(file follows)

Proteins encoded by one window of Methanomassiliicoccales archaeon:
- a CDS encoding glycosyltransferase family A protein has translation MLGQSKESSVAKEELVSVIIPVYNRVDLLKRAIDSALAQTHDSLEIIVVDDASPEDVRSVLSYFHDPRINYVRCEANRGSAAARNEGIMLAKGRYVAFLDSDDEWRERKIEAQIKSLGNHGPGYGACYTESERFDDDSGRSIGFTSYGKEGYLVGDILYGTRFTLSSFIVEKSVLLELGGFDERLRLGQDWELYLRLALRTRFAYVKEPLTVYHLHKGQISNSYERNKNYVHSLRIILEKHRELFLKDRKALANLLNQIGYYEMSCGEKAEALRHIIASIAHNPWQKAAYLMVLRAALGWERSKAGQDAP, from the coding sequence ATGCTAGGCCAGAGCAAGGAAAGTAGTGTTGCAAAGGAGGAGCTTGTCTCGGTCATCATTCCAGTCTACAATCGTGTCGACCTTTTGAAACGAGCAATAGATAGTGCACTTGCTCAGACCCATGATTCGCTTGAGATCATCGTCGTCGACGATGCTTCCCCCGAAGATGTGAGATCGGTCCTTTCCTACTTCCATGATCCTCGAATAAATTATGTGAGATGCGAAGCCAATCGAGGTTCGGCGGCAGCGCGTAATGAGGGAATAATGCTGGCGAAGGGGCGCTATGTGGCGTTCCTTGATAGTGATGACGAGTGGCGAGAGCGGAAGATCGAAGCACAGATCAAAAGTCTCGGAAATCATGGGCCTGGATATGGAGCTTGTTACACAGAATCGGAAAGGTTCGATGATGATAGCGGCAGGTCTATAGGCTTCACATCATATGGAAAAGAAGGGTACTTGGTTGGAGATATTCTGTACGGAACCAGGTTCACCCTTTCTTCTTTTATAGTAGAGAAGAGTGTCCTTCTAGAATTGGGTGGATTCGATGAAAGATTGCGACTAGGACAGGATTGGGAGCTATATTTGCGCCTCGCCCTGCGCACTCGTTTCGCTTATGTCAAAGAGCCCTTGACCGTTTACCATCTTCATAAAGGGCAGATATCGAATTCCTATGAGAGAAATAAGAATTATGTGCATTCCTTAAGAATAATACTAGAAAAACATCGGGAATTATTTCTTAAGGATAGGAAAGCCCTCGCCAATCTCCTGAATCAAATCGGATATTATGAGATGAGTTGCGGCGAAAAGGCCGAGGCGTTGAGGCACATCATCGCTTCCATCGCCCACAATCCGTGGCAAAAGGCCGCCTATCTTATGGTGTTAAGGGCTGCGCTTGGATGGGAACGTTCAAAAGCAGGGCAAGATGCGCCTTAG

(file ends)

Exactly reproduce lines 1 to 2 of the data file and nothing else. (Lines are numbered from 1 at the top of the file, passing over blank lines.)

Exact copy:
Proteins encoded by one window of Methanomassiliicoccales archaeon:
- a CDS encoding glycosyltransferase family A protein has translation MLGQSKESSVAKEELVSVIIPVYNRVDLLKRAIDSALAQTHDSLEIIVVDDASPEDVRSVLSYFHDPRINYVRCEANRGSAAARNEGIMLAKGRYVAFLDSDDEWRERKIEAQIKSLGNHGPGYGACYTESERFDDDSGRSIGFTSYGKEGYLVGDILYGTRFTLSSFIVEKSVLLELGGFDERLRLGQDWELYLRLALRTRFAYVKEPLTVYHLHKGQISNSYERNKNYVHSLRIILEKHRELFLKDRKALANLLNQIGYYEMSCGEKAEALRHIIASIAHNPWQKAAYLMVLRAALGWERSKAGQDAP, from the coding sequence ATGCTAGGCCAGAGCAAGGAAAGTAGTGTTGCAAAGGAGGAGCTTGTCTCGGTCATCATTCCAGTCTACAATCGTGTCGACCTTTTGAAACGAGCAATAGATAGTGCACTTGCTCAGACCCATGATTCGCTTGAGATCATCGTCGTCGACGATGCTTCCCCCGAAGATGTGAGATCGGTCCTTTCCTACTTCCATGATCCTCGAATAAATTATGTGAGATGCGAAGCCAATCGAGGTTCGGCGGCAGCGCGTAATGAGGGAATAATGCTGGCGAAGGGGCGCTATGTGGCGTTCCTTGATAGTGATGACGAGTGGCGAGAGCGGAAGATCGAAGCACAGATCAAAAGTCTCGGAAATCATGGGCCTGGATATGGAGCTTGTTACACAGAATCGGAAAGGTTCGATGATGATAGCGGCAGGTCTATAGGCTTCACATCATATGGAAAAGAAGGGTACTTGGTTGGAGATATTCTGTACGGAACCAGGTTCACCCTTTCTTCTTTTATAGTAGAGAAGAGTGTCCTTCTAGAATTGGGTGGATTCGATGAAAGATTGCGACTAGGACAGGATTGGGAGCTATATTTGCGCCTCGCCCTGCGCACTCGTTTCGCTTATGTCAAAGAGCCCTTGACCGTTTACCATCTTCATAAAGGGCAGATATCGAATTCCTATGAGAGAAATAAGAATTATGTGCATTCCTTAAGAATAATACTAGAAAAACATCGGGAATTATTTCTTAAGGATAGGAAAGCCCTCGCCAATCTCCTGAATCAAATCGGATATTATGAGATGAGTTGCGGCGAAAAGGCCGAGGCGTTGAGGCACATCATCGCTTCCATCGCCCACAATCCGTGGCAAAAGGCCGCCTATCTTATGGTGTTAAGGGCTGCGCTTGGATGGGAACGTTCAAAAGCAGGGCAAGATGCGCCTTAG